Mugabe vows to 'deal harshly' with social movements calling for his resignation
Zimbabwean President Robert Mugabe has issued a strong warning to opposition parties and social movements who are calling for his resignation, saying there would be no foreign intervention against his regime, the state-owned Herald newspaper reported on Monday.
Speaking at the 103rd ruling Zanu-PF party central committee meeting, Mugabe described the ongoing protests in the southern African country as a nuisance that would be dealt with harshly.
The long-time leader further warned that opposition parties and the pressure groups that were calling for his resignation should not cry foul when his government reiterated with a strong hand.
“The demonstrations that we have witnessed in the last few weeks were not by accident of history, but were purposefully choreographed and launched in the mistaken belief that the time was ripe for a popular uprising against government.
“Let the opposition parties know and all those angling for chaos, mayhem and violent demonstration be warned that our patience has run out. Government will take very strong measures against any political party, organisation or individual that perpetrates violent demonstration,” Mugabe was quoted saying.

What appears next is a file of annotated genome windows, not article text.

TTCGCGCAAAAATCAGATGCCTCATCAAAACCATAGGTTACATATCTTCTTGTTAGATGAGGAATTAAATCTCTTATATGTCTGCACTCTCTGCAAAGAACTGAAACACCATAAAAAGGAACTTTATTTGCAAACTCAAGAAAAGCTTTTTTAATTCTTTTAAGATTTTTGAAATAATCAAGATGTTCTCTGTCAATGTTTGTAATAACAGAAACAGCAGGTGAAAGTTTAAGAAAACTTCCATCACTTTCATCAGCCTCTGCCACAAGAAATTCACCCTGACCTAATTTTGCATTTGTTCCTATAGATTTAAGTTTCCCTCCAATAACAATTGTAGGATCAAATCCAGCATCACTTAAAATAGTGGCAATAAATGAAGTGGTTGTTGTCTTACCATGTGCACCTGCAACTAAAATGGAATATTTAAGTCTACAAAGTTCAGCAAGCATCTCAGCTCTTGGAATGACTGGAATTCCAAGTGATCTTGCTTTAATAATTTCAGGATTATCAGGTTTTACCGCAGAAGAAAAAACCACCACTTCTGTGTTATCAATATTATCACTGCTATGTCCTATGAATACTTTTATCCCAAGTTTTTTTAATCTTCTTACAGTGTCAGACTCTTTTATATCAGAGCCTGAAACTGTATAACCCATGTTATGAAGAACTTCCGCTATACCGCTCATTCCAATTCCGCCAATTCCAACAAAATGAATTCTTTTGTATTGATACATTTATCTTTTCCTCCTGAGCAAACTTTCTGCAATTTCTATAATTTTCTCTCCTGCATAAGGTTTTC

Zimbabwe has seen a mounting tide of violent protests in the past weeks, with demonstrators calling for the resignation of Mugabe.
Mugabe has been in power since 1980 when the country won independence.
The veteran leader recently claimed that opposition parties were working with the West, particularly the US and UK governments, to force him out of office through violent protests.
The long-time ruler further claimed that there was a broad opposition agenda funded by the West to destabilise southern Africa.
“Their masters are providing huge sums of cash to provoke conflict and instability in the region. Their aim is to replace liberation movements with pliant puppet regimes that pander to their needs because they have realised our people-oriented policies are a threat to their economic interests,” Mugabe was cited as saying at the time. – News 24.